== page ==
Updated 03 September 2020
Holidays are over and the party season’s spent – in more ways than one. If you’re trying to get over a financial hangover, try these tips for rehydrating your bank balance.
If Christmas and New Year have left you with a financial headache, now is the time to shake it off. Monday 11 January is already flagged as Advice Day – it’s set to be the year’s biggest rush for financial advice as people put their resolutions into practice. We’ve got some already lined up for you.
Just as you might record calories or alcohol units, keep a diary of everything you spend and save in the month. When you compare ‘before and after’ figures, you’ll see the benefit with your own eyes. (Your diary could also have multiple uses: a financial adviser will find it a great help when advising you, and if you’re applying for a mortgage you’ll need to have those numbers ready anyway.)
Pick a random rich person, ask them if they feel rich, and the chances are they’ll say, ‘If only!’ Most of us have a terrible habit of living at the limit of our earning power, and mistaking luxuries for essentials. If you have a raise, a bonus or a windfall, learn to think of it as a piece of good fortune that might not be repeated – not as an entitlement. Then, if your luck does take a dip, you’ll have plenty of wriggle-room to get back on track.
This might seem to contradict tip 2 – but it doesn’t. A lot of people miss out on opportunities because they refuse to take even small, manageable risks with their money. For example, many people with Cash ISAs still shy away from Stocks & Shares ISAs, citing ‘risk’ as their main reason. But although it’s true that investments can go down as well as up, the risks of short-term declines need to be set against the rewards of long-term growth. If you’ve wondered about balancing risk against reward, talk to an adviser.
There is some terrific financial advice out there – but very few short cuts. Be extremely wary of any investments that look too good to be true. Similarly, beware of anything that claims to be advice which is offered online for nothing. Genuine advice is paid for and tailored to the individual, and involves assessing your financial circumstances in detail.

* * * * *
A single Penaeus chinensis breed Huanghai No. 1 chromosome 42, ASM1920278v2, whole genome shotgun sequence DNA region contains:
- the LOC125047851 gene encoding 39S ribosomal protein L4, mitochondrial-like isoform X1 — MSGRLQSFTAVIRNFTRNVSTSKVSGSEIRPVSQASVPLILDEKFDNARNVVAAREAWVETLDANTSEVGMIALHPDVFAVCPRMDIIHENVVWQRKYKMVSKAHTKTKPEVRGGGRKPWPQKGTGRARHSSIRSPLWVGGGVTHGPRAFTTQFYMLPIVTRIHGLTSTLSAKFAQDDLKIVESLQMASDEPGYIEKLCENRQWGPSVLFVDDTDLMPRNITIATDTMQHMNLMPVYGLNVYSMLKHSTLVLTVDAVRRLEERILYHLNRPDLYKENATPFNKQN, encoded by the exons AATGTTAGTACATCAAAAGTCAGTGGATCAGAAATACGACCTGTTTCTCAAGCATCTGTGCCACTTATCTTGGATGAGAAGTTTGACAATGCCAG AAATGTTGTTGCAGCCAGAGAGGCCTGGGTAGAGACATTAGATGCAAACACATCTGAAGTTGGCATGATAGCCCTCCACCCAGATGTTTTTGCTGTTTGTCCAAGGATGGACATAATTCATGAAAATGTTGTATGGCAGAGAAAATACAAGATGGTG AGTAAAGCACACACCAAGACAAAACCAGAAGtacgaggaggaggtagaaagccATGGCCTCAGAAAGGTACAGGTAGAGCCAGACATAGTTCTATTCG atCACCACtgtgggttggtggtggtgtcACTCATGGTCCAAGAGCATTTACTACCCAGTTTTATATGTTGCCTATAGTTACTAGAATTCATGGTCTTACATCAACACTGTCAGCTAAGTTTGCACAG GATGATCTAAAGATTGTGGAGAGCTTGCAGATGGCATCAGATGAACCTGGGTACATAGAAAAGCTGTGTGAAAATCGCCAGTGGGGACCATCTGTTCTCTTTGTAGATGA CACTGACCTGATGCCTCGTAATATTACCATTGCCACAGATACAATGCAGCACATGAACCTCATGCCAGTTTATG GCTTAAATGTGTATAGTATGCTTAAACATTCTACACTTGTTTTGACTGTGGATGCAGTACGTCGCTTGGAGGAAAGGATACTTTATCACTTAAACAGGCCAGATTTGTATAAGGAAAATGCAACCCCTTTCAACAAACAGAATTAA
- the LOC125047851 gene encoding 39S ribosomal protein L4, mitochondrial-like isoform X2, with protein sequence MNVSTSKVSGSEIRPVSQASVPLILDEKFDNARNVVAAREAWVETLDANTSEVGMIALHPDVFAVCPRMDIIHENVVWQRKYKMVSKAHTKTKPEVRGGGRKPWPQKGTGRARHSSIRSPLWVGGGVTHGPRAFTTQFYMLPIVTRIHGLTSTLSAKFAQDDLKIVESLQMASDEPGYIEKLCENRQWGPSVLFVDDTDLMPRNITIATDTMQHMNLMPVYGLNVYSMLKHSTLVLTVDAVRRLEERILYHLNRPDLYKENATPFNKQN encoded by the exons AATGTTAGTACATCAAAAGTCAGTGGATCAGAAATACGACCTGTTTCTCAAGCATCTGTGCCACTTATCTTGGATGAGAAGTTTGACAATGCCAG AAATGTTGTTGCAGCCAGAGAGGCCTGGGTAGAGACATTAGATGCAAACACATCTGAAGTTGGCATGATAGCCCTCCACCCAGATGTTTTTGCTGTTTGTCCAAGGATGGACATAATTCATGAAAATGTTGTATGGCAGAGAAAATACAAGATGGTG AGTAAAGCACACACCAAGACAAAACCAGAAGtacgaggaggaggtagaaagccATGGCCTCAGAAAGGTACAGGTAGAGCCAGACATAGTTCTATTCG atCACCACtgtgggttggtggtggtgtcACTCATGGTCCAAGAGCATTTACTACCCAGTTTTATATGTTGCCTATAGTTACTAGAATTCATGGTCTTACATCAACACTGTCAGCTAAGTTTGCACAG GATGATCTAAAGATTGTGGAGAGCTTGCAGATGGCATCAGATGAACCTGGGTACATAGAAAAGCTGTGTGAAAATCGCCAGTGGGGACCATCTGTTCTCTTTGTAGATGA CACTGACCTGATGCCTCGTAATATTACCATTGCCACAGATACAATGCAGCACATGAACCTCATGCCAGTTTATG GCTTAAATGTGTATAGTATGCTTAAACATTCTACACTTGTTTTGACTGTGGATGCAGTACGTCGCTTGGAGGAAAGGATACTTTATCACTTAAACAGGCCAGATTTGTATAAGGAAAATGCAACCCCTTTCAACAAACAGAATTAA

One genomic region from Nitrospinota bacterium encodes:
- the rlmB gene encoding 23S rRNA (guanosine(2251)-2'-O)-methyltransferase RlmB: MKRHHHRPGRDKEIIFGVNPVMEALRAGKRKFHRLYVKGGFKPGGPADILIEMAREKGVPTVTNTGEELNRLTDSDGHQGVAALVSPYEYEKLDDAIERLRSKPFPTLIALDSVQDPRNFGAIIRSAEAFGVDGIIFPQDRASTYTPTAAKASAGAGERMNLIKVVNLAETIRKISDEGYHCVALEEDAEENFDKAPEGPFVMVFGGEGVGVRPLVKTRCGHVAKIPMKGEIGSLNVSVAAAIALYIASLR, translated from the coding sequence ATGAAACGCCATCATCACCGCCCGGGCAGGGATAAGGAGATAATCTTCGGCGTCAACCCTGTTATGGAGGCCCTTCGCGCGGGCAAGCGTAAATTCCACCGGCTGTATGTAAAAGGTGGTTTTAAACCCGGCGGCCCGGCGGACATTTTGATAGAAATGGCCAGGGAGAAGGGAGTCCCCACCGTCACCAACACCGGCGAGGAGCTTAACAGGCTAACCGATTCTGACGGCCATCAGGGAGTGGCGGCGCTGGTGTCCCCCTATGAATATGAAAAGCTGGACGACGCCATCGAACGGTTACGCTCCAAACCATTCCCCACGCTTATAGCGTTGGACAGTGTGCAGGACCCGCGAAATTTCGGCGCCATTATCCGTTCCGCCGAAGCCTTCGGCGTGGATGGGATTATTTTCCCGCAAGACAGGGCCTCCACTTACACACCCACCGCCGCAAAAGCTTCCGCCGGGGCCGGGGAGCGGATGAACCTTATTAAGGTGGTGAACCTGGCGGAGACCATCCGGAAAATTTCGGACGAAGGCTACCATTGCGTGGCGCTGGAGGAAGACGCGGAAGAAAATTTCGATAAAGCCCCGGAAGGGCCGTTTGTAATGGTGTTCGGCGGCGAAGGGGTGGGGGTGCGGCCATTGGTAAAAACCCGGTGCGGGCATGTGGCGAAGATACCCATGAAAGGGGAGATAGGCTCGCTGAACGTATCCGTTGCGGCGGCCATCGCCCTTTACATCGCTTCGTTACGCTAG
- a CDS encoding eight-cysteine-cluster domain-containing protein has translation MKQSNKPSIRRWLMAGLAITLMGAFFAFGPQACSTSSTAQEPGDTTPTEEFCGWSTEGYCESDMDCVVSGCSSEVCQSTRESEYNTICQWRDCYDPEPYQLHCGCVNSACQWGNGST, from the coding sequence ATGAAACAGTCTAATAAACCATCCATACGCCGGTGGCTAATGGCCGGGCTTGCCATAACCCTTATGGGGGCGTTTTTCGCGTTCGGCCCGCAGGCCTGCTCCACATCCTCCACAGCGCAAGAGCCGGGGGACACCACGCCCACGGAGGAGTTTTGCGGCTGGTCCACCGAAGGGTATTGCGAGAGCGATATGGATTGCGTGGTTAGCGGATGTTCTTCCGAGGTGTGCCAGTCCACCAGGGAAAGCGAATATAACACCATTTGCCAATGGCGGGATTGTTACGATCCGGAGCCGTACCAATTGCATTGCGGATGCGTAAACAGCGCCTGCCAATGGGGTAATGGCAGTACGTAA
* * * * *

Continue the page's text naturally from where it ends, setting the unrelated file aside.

One of our favourite tips, this: pretend your savings account is a bill like the gas or Council Tax, and set up a standing order to pay it at the start of each month. Otherwise you’ll be relying on leftovers at the end of the month, and we all know how well that goes. Be ruthless with yourself! The future You will thank you.
A good credit score doesn’t just increase your chances of getting a mortgage or loan – it can actually improve the terms of those loans, so that you end up having to spend less money overall. Taking a few simple steps to polish up your credit rating could pay you back some real money in the long term. Even if you think your credit score is perfect, mistakes can creep in, and even lack of information can work against you. Find out ways to improve your score here.
Following on from tip 6, eliminating your debts should be a priority. If you have any savings, there are few excuses to have outstanding credit card debts or loans. You’re paying much higher interest on those debts than you can earn in any savings account. In the majority of cases you’re better off using those savings to erode your debts down to a little as possible – preferably zero.
Always a good resolution for New Year. Have you become financially set in your ways? New opportunities and ways to save are coming onto the market all the time – yet you’ve been using the same low-interest savings account for five years, haven’t you? Something as simple as switching accounts can earn you far more interest. And what about new things like the Help-to-Buy ISA, or alternative investments such as peer-to-peer lending? Not all opportunities will be right for everyone – but you never know until you ask.
How many different ways could you refresh your finances in 2016? Put your plans in place by talking to a financial adviser – you can find one here.